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Stand Your Ground Laws Approved Amid Racial Divide: Poll
A majority of white U.S. voters support stand-your-ground laws permitting deadly force in self-defense, while most black voters oppose them, according to a national survey released today by Quinnipiac University.
Racial divisions are also evident in a question about the federal government providing a bailout for Detroit, with black voters backing such a move by 57 percent to 36 percent and white voters opposing it 63 percent to 26 percent. Of all voters surveyed, 57 percent oppose a Detroit bailout compared with 33 percent who support it.
U.S. lawmakers have dismissed the possibility of federal aid to Detroit, which on July 18 became the largest American city to declare bankruptcy.
Stand-your-ground laws in Florida and other states allow the use of deadly force instead of retreat when a person fears for his or her life. These laws gained notoriety after the February 2012 death of Trayvon Martin, a black 17-year-old in Sanford, Florida. The shooter, George Zimmerman, didn’t use stand your ground as a defense in his trial on a charge of second-degree murder. He was acquitted last month.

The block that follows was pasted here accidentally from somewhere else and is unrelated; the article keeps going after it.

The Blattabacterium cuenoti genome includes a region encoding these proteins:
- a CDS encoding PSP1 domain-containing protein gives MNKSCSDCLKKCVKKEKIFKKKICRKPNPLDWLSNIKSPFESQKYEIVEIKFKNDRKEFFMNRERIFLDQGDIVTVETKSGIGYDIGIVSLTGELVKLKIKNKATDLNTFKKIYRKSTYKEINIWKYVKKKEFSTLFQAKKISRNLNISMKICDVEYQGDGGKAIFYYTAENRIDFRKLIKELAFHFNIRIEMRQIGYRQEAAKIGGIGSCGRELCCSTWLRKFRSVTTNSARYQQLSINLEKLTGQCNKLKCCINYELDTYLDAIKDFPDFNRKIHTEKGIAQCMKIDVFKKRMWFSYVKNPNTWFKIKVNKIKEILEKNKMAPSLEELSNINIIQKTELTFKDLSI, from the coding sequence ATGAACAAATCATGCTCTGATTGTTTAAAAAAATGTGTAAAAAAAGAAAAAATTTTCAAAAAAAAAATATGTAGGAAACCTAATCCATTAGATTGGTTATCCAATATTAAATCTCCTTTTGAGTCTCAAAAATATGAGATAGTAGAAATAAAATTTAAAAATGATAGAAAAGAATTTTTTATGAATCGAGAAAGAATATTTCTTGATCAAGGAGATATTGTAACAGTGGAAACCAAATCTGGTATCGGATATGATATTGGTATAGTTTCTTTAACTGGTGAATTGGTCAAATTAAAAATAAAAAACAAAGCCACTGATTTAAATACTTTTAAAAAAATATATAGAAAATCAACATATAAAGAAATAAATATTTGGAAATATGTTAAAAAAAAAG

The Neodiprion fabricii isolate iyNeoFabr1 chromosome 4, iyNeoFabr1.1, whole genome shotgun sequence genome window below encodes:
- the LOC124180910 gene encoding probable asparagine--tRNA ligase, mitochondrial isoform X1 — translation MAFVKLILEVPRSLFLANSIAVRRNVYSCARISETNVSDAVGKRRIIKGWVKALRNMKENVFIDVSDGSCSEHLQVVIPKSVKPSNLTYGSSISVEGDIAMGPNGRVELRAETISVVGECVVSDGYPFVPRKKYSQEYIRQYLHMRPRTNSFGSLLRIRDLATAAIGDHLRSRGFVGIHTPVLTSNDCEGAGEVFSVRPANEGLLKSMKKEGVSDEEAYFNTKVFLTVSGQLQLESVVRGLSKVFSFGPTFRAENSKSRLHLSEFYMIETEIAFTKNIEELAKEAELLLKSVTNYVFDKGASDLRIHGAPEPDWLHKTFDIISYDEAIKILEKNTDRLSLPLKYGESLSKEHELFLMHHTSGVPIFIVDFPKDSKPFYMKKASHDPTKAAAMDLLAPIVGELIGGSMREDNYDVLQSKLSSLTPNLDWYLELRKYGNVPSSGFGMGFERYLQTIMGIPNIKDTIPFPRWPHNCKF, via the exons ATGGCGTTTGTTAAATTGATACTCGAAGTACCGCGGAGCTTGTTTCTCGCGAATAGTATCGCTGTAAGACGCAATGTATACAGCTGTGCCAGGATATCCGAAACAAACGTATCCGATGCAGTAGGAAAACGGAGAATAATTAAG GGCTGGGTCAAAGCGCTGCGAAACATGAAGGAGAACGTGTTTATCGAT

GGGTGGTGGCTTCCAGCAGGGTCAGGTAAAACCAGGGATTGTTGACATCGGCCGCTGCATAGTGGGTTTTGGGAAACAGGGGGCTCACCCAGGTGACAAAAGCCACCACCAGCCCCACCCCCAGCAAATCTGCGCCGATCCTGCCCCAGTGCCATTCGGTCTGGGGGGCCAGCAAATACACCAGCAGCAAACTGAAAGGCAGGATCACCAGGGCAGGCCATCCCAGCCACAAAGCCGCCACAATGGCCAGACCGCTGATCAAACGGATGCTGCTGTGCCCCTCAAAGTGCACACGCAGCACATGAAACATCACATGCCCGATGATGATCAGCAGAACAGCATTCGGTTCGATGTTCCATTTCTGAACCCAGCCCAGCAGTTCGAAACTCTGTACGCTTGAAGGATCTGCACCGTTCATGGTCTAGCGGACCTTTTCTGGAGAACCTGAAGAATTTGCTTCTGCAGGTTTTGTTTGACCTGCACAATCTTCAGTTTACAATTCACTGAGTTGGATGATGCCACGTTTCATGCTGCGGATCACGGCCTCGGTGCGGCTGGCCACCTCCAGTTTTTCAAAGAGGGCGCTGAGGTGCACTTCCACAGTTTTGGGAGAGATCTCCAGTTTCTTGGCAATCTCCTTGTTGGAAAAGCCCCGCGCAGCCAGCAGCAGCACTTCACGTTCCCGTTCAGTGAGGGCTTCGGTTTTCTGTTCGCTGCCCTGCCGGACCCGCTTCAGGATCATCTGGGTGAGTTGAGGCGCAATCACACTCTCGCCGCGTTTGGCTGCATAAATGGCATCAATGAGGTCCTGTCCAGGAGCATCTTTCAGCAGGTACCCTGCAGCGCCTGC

White voters support stand-your-ground laws by a margin of 57 percent to 37 percent, and black voters oppose them by the same margin. Republicans support the laws 75 percent to 19 percent, while Democrats oppose them 62 percent to 32 percent.
Voters overall backed the laws 53 percent to 40 percent.
“‘Stand your ground’ splits the country sharply along political, general and racial lines,” said Peter Brown, assistant director of the Quinnipiac University Polling Institute, in a statement.
The poll also found a 46 percent job-approval rating for President Barack Obama. Forty-eight percent of those surveyed said they disapprove of the job he’s doing.
Congress fared worse, with a 19 percent job-approval rating for Republican lawmakers and 31 percent approving of how the Democrats are doing.
The telephone survey of 1,468 registered voters was conducted July 28-31 and has a margin of error of plus or minus 2.6 percentage points.
To contact the reporter on this story: Julie Bykowicz in Washington at firstname.lastname@example.org
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